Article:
If you loved Conor Oberst’s last record, 2016’s Ruminations, you’ll probably like his new one, Salutations…but not for the same reasons. The two are essentially fraternal twins, as Oberst has remade and rerecorded Ruminations with a new band and a few additional tracks and called it Salutations.
Ruminations found Oberst recovering from health issues, alone in a brutal Omaha winter and creating some of the rawest work of his career. It was a pared down, deeply personal solo record that was highly praised, but it was not his original intention to make it that way. Oberst wanted to assemble a band to play his songs, and with Salutations, that is what he’s done. Joined by The Felice Brothers, and with appearances from M Ward, Gillian Welch, and Jim James (to name a few), Salutations is the record Oberst wanted to make and offers us a different version that cannot be compared to its predecessor.
Salutations is a rollicking rock and roll record with Oberst shouting fiery vocals (“Napalm” and “Anytime Soon”), crafting buoyant pop harmonies (“Till St. Dymphna Kicks Us Out”) and flexing his folksier muscles (“You All Loved Him Once”). As a standalone, it is a full-bodied, if lengthy, celebratory record, and it helps to enjoy it more when viewed this way. Oberst still has the same pain buried in his voice, only this time, he’s backed up by the support of a truly fantastic group of musicians. The two records should be viewed as separate works, and when they are, they’re starkly different. Oberst finds joy in the darkness of his songwriting by collaborating on big, layered arrangements.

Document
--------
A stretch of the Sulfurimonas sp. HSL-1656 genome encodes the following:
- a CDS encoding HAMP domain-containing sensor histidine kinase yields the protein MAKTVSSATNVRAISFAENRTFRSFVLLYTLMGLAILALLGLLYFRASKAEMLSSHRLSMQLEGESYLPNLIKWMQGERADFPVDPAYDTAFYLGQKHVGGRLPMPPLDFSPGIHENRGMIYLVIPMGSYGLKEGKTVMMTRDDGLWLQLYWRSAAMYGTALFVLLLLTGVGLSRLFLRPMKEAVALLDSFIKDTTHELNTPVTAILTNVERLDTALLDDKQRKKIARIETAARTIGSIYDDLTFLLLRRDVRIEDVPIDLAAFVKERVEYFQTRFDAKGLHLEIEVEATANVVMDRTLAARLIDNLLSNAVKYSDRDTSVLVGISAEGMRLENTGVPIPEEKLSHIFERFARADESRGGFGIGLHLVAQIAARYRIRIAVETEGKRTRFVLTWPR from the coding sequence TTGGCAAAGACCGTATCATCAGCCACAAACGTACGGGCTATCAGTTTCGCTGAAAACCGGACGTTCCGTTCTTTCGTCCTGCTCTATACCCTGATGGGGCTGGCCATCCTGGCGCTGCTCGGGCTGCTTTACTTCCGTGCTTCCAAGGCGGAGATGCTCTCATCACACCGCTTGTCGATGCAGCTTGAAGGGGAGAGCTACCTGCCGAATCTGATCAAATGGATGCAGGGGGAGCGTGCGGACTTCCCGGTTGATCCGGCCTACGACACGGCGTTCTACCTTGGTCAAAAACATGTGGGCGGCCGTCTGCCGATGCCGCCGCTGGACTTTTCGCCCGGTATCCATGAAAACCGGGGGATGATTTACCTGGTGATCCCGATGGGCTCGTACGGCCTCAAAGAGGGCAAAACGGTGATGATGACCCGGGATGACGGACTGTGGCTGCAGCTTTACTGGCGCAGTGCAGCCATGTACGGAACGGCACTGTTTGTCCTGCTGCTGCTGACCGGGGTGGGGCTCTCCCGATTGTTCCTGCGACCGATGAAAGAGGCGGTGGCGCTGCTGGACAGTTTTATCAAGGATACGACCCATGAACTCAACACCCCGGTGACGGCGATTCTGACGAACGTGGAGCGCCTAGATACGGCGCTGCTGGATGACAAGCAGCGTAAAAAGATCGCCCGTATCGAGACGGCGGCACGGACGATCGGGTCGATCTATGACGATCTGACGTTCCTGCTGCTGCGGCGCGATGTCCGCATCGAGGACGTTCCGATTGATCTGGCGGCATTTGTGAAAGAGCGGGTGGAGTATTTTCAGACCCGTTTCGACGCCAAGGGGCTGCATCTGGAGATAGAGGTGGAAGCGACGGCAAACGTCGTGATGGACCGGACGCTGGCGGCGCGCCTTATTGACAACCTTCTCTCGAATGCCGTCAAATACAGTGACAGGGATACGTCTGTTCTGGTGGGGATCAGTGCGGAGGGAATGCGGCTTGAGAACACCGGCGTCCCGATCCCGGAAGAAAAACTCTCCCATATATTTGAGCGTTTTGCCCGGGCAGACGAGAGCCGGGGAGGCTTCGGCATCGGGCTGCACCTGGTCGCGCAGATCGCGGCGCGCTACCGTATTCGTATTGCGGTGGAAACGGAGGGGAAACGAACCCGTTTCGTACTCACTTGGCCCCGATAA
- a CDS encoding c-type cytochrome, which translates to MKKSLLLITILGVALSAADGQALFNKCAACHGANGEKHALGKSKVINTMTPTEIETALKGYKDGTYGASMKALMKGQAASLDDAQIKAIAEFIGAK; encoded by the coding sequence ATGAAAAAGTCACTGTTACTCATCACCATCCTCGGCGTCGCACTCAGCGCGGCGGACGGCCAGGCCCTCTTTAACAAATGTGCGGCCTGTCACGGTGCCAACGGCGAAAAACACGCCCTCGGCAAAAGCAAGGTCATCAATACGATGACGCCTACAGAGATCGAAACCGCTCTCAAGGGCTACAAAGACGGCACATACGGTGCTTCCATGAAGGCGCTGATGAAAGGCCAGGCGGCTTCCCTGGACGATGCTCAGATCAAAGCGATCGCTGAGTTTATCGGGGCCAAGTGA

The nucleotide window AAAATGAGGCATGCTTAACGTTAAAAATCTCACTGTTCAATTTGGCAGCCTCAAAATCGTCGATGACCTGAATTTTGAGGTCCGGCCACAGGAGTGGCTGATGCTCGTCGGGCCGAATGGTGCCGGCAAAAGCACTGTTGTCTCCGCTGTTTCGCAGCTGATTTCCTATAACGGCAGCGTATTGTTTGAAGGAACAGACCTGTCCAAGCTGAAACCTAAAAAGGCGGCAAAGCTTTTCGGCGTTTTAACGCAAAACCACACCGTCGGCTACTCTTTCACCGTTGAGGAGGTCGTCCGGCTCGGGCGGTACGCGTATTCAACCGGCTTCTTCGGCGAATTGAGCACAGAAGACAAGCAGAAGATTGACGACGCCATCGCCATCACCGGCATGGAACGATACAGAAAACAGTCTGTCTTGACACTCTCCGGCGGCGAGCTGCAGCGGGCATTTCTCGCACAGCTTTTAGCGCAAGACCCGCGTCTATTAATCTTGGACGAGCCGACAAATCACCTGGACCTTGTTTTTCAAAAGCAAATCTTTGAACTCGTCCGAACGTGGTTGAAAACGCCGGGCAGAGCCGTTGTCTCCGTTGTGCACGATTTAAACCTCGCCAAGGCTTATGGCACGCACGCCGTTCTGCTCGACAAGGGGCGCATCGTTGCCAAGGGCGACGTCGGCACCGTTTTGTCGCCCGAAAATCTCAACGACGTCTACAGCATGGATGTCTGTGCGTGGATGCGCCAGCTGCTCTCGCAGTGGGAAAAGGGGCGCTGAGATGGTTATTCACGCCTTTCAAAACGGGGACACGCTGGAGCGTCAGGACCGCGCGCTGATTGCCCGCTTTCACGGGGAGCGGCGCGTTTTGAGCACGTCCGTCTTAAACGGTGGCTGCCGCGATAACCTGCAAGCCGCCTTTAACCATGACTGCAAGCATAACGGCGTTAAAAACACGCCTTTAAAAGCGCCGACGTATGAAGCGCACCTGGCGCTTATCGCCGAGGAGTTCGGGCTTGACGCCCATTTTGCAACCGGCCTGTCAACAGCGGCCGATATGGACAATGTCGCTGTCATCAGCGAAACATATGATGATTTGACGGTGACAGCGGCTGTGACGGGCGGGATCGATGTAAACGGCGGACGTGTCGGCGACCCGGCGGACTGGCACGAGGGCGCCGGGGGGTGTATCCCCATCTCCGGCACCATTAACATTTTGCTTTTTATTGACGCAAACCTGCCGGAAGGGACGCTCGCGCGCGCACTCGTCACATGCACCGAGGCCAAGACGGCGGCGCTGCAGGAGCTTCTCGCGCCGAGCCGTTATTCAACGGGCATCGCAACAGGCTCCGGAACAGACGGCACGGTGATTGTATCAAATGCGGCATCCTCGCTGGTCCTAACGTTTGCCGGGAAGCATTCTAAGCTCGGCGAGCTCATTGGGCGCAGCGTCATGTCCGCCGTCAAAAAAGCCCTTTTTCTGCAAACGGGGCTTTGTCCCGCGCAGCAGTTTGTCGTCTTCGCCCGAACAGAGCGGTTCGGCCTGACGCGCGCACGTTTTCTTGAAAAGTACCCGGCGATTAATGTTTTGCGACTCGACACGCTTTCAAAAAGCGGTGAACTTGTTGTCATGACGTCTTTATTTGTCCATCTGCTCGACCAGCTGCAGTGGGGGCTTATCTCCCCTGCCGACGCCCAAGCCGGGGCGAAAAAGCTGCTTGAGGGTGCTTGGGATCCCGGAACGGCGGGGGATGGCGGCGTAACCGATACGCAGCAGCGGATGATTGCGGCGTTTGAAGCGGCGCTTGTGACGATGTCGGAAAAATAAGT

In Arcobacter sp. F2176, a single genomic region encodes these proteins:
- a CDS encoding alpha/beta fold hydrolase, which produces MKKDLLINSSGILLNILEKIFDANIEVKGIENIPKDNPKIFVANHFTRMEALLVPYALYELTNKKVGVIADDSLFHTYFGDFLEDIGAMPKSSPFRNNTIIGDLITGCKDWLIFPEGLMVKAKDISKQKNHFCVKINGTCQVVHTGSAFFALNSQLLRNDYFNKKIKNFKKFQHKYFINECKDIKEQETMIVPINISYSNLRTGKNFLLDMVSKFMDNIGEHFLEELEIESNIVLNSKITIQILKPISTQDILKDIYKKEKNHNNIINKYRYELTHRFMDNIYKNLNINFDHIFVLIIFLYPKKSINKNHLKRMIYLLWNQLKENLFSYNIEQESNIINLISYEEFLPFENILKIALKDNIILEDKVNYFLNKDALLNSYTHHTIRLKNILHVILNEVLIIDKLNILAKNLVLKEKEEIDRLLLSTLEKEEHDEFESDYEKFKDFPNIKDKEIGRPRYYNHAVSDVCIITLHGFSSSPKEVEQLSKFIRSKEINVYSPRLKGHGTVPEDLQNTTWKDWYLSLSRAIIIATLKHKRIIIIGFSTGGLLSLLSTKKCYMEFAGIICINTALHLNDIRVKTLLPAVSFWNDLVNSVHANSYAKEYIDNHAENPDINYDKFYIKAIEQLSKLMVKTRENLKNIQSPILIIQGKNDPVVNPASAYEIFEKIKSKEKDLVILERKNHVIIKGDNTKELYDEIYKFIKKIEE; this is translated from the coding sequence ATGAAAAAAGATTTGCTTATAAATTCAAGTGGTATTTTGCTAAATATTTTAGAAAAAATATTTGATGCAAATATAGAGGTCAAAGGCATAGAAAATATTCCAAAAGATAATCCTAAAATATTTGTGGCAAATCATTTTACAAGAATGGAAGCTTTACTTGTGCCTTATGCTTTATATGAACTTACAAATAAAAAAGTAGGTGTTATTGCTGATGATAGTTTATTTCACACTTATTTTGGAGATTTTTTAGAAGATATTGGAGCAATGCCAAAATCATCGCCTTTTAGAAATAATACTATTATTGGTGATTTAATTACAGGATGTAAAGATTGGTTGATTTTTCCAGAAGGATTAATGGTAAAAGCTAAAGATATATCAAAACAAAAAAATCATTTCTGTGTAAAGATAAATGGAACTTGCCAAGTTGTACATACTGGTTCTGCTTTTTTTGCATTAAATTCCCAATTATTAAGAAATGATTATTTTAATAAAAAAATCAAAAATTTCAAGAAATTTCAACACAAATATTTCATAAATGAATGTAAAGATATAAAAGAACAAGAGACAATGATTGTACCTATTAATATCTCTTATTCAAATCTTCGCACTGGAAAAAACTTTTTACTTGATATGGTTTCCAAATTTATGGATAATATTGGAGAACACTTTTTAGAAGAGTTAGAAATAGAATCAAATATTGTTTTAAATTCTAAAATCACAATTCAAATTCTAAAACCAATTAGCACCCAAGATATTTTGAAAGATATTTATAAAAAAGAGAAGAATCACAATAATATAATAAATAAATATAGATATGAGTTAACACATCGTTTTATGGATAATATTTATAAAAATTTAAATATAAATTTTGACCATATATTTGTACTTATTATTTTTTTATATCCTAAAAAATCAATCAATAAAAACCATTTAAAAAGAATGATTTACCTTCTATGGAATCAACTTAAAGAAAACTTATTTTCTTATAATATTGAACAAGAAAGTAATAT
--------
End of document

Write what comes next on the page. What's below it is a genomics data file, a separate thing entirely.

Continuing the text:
Out of context, it could be viewed as self-indulgent to remake a record you put out less than a year ago, but ultimately, both are great and both deserve our attention. Ruminations offered us a glimpse into Oberst’s personal struggles and shined a spotlight on his demons. But Salutations breathes live into his songs and serves as a reminder of why we’re still listening.